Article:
for ($o=0; $o -lt $OraCounter; $o = $o++ ) {
        $OraImages.GetName($o) = $OraImages.GetValue($o)

Here is the gist of the code:

  • Define a connection string to the Oracle database.
  • Define your SQL statement
  • Load the Oracle Client Assembly into this instance of Powershell
  • Define and create your Oracle Connection Object
  • Define and create your Oracle command
  • Open your connection to Oracle
  • Execute your SQL into a recordset
  • Loop through the recordset from beginning to end
    • In each loop, print out the field name and field value

There are a few gotchas to keep in mind:

  1. Don’t end your SQL statement with a semicolon.  I did this and couldn’t figure out why it wasn’t working.  Once I took it out it was smooth sailing.
  2. Don’t forget to escape Powershell special characters.  I was doing a query from the V$Database view and again ran into problems.  Once I escaped the dollar sign ($) with a back tick (`), everything once again started working.

Stay tuned for my final blog in this series where I will use this connection to Oracle as well as the previously posted connection to SQL Server to create a workbook that has daily monitoring of my database health stats.

Coding Challenge – Advent of Code

Although my true passion will always be fishing, I’ve started bow hunting this year. It isn’t quite as fun (although maybe it’ll get better once I actually see some deer), but it’s still a nice way to get out and enjoy nature. Especially during this time of year when it’s too cold to launch a boat but not yet cold enough to ice fish, it’s great to have another way to get out of the house. I’ve found that muskie fishing is probably closer to deer hunting than it is to other types of fishing; you are waiting all day for just the chance to see a muskie/deer, but when you do it’s very exciting. It takes a great deal of though and preparation to be successful.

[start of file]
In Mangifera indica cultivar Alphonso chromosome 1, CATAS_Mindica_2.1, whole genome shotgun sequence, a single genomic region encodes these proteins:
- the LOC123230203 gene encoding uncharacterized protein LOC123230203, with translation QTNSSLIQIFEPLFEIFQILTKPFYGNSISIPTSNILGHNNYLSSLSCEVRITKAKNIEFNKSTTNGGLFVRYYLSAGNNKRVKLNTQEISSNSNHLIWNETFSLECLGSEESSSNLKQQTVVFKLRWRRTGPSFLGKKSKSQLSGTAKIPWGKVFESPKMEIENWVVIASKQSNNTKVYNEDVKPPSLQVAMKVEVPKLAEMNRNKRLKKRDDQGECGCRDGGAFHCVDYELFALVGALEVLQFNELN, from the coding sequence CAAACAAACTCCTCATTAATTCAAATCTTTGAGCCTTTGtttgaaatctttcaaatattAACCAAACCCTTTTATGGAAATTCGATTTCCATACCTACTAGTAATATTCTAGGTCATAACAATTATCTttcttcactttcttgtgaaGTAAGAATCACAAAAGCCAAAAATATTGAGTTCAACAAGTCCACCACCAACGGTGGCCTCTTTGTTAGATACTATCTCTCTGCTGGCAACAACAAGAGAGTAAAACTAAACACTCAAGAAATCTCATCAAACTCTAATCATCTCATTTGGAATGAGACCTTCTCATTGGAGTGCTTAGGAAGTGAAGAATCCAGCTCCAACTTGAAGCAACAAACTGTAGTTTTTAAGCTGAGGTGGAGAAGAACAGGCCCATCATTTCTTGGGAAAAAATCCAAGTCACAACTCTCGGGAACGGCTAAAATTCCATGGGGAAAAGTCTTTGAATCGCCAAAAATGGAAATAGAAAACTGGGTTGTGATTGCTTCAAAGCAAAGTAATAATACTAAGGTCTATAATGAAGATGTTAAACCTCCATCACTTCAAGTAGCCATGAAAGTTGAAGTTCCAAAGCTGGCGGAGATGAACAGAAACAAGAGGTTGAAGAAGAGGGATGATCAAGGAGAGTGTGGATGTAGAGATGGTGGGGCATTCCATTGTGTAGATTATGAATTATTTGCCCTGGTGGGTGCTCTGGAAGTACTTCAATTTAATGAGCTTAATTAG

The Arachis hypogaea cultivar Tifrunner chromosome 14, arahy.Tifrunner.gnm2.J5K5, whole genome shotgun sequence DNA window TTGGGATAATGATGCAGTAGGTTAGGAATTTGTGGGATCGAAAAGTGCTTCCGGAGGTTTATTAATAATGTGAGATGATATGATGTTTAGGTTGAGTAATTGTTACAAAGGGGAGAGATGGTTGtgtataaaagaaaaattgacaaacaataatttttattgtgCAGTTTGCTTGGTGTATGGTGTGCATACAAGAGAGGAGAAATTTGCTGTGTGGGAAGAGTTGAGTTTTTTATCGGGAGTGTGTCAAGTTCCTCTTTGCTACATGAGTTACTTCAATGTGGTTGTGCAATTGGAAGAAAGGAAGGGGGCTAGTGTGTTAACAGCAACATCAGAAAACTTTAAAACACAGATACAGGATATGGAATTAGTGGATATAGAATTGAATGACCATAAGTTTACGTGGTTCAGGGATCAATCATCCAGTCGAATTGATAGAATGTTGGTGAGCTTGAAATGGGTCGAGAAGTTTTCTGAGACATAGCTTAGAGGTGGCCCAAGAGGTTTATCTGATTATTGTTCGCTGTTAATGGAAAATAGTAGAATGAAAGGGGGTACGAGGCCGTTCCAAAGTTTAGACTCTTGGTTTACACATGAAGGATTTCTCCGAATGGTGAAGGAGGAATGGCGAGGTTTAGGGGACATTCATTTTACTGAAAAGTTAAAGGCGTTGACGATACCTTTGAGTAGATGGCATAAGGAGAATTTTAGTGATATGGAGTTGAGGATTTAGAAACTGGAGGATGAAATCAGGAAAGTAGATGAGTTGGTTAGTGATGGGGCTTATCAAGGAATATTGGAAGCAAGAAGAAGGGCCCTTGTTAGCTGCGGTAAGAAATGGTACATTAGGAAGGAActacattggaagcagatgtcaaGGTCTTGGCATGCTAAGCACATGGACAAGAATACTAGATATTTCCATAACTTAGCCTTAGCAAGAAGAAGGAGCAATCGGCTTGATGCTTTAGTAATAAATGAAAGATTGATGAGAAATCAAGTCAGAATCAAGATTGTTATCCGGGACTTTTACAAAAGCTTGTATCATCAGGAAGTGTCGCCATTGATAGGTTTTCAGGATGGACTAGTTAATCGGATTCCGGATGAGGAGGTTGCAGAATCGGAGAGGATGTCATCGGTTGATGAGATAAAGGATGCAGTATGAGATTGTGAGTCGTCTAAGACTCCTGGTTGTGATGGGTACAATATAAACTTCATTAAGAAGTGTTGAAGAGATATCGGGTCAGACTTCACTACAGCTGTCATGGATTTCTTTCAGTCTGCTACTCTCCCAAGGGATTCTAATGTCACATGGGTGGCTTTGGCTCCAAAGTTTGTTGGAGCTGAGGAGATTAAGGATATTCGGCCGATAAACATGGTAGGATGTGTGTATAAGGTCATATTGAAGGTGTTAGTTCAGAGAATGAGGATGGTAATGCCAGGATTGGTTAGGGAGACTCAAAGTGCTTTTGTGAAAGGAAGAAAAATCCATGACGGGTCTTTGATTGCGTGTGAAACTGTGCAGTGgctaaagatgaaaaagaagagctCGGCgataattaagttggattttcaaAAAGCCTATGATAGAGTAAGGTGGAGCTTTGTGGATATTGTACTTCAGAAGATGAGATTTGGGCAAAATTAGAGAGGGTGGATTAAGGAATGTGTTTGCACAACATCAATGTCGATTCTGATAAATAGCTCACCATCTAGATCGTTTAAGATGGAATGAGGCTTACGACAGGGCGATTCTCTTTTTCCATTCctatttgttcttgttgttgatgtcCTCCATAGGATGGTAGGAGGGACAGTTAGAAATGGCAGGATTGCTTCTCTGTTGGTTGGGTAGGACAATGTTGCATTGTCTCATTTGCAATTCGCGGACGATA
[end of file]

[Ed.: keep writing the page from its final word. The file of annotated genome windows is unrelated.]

I was recently shown a set of challenges called Advent of Code. Its a fun way to practice coding and keep your skills fresh. I mainly code in SQL, but used to do quite a bit in Access and Excel VBA, and a small amount in C# and Powershell. I’d like to use this Advent of Code challenge to brush up on my skills and hopefully learn a bit more about Powershell, which can be a big asset in administering SQL Server databases.
The first challenge is to interpret a set of instructions where the parentheses symbols are used to tell Santa to go up or down in a house; right paranthesis “(” tells Santa to go up a floor, left “)” tells him to go down a level. In the two part question, we need to figure out first what floor he ends up at and second to figure out which step first takes him below level 0, into the basement. I solved this one by pasting the instructions, which was 7000 characters long, into a cell in Excel and then running some VBA code to get the answers. I got both parts correct on my first try. Here’s the code I used:

Sub Solver()

    Dim i As Integer
    Dim flr As Integer
    For i = 1 To Len(Me.Cells(1, 1).Value)
        If Mid(Me.Cells(1, 1).Value, i, 1) = "(" Then
            flr = flr + 1
            flr = flr - 1
        End If
    Next i
    Debug.Print flr

End Sub
Sub Solver2()

    Dim i As Integer
    Dim flr As Integer
    For i = 1 To Len(Me.Cells(1, 1).Value)
        If Mid(Me.Cells(1, 1).Value, i, 1) = "(" Then
            flr = flr + 1
            flr = flr - 1
        End If
        If flr = -1 Then
            Debug.Print i
            Exit Sub
        End If
    Next i

End Sub

If you’re looking for a fun challenge or a way to grow your coding skills, definitely check out the Advent of Code.

How to Prove Database Concepts

Although it is still late fall, there is usually plenty of snow on the ground by now here in Wisconsin. I say usually because this year is different. We’ve experienced a warm fall and the temperatures outside right now are still in the 40s. It made fall fishing more comfortable but less consistent. The tough thing right now is knowing that these beautiful late fall days can’t be enjoyed while muskie fishing since the season ended December 1st. Most the lakes in all of Wisconsin are still open (no ice), but they can only be enjoyed by the walleye and panfishermen. I’ve started bow hunting this year and that is keeping me in the outdoors, but it isn’t nearly as enjoyable as being out on the water, patrolling the depths for an elusive trophy. Fishing will open again on May 7th, which feels like an eternity away.